Should You Let Your Dog Swim In Your Pool?

Australia is a nation of dog lovers. We have one of the highest pet ownership rates in the world. 61% of people who live in Australia own pets – with dogs being the most common. It’s estimated around 5.1 million people own one.

With so many people living with dogs, should you let them swim in your fibreglass pool? Will it do them any harm and what impact will it have on the water?

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Is Swimming In The Pool Bad For A Dog?

A pool won’t harm your dog and dogs are natural swimmers. It’s perfectly safe for them to take a dip in a chlorinated or saltwater pool, but every time they immerse themselves in that water it will impact the quality of it.

You may find that your dog will only go in the pool when you’re in it. If your dog has a skin condition, then you wouldn’t want to encourage them to jump into chlorinated water.

Once the dog is out of a swimming pool you may want to give them a quick rinse with a towel paying attention to dab their ears to prevent an infection.

You ought to discourage dogs from drinking pool water. A fibreglass pool full of water is not a huge water bowl. Provide fresh drinking water in the pool area, so that your dog doesn’t resort to drinking from the pool.

They’ll soon learn how to get out of the pool using steps and the shallow area. You can buy a ‘Skamper Ramp’ to help your dog exit easily from the pool.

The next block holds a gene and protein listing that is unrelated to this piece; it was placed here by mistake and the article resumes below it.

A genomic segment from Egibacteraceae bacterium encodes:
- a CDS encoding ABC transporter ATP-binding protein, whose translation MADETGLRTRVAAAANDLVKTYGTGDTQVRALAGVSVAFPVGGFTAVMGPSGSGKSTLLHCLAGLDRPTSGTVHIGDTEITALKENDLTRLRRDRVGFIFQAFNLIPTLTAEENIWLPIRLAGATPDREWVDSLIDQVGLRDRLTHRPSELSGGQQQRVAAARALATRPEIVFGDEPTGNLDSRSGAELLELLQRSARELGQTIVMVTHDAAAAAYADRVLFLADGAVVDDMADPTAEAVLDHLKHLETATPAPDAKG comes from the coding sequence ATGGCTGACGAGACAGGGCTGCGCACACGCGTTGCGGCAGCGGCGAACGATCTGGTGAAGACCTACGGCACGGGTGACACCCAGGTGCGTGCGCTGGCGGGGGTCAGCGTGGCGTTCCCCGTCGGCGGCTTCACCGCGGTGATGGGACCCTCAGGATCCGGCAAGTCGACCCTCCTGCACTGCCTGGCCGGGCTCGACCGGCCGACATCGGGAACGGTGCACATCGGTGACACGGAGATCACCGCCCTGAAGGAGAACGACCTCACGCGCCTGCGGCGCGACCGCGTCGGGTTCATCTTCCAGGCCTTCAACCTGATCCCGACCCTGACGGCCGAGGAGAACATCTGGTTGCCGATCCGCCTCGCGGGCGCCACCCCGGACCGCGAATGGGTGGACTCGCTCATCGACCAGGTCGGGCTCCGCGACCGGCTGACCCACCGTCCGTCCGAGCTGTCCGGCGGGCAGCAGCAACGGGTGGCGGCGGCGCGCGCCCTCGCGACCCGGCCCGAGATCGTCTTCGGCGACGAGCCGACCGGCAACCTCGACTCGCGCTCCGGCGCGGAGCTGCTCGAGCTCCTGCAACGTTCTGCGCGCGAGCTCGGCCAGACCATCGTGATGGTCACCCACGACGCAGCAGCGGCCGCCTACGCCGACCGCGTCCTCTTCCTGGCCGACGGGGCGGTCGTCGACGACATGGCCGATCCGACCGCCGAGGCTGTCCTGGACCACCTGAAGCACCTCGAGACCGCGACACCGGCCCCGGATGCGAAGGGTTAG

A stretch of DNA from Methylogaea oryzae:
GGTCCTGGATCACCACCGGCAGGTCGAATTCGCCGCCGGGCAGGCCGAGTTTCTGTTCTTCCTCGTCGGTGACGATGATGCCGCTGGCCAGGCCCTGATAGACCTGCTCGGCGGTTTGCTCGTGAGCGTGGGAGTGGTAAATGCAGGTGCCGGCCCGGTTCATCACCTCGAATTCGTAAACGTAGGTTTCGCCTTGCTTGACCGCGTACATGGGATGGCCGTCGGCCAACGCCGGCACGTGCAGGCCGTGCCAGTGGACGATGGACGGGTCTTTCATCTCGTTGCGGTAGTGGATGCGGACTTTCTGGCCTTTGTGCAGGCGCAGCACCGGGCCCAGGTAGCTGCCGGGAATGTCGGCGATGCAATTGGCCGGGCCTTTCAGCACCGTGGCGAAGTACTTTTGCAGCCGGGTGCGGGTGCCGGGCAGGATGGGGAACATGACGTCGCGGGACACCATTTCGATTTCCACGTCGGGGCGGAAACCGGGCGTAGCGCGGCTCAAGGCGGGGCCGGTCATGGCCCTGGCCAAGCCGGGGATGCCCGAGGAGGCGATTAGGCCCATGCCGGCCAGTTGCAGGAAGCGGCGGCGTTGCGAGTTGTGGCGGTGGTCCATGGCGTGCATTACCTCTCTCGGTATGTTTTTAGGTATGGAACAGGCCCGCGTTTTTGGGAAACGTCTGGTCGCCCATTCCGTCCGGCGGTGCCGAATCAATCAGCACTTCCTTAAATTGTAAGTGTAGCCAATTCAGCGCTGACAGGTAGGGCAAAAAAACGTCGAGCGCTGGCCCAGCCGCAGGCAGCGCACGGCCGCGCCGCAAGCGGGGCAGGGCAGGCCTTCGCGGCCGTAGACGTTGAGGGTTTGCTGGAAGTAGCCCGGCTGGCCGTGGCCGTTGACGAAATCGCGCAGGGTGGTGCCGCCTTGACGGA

What Impact Does It Have On The Water?

A dog that goes into your pool is equal to three or more people in the water. It means there’s more oil, dirt and unwanted material that will go into your pool.

When you think about it, dogs like to roll around in the grass, so any muck they pick up on the fur or their paws may come loose in a swimming pool.

Dog hair easily sheds and can easily clog up your skimmer and pump basket. It’s not pleasant, but on the plus side, it does act as a net to collect bugs. If your dog does enjoy regular swimming, empty it regularly. If you don’t, the water in the pool won’t circulate correctly and the pool equipment may fail.

Any cartridge filters should be hosed down and cleaned often.

Extra dirt increases phosphate levels and affects the pH with the chlorine being dissolved at a faster rate. If your dog likes a regular dip, check the pH and chlorine and adjust accordingly.

Children And Dogs

Some people love watching their dogs play with children. Be warned that larger dogs and younger children may not be the best mix. They may get scratched by a dog’s nails and dunked by dogs as they collect toys and balls.

There are plenty of health benefits to swimming and these apply to dogs just not humans. It’s a great way of giving them extra exercise.

If you’ve been considering a pool, come talk to the team at Factory Pools Perth. They may be the paw-fect solution for you, your family and your dog! WA owned and operated, we have years of experience and all our pools are manufactured locally and come with extensive warranties to offer peace of mind.